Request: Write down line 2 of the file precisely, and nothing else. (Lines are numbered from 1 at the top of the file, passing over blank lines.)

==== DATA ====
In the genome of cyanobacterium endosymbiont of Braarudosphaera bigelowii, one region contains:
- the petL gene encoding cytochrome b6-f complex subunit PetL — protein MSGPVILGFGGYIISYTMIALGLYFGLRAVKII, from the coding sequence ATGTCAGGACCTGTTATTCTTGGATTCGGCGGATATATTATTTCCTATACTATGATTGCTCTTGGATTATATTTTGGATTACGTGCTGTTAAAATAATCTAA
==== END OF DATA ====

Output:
- the petL gene encoding cytochrome b6-f complex subunit PetL — protein MSGPVILGFGGYIISYTMIALGLYFGLRAVKII, from the coding sequence ATGTCAGGACCTGTTATTCTTGGATTCGGCGGATATATTATTTCCTATACTATGATTGCTCTTGGATTATATTTTGGATTACGTGCTGTTAAAATAATCTAA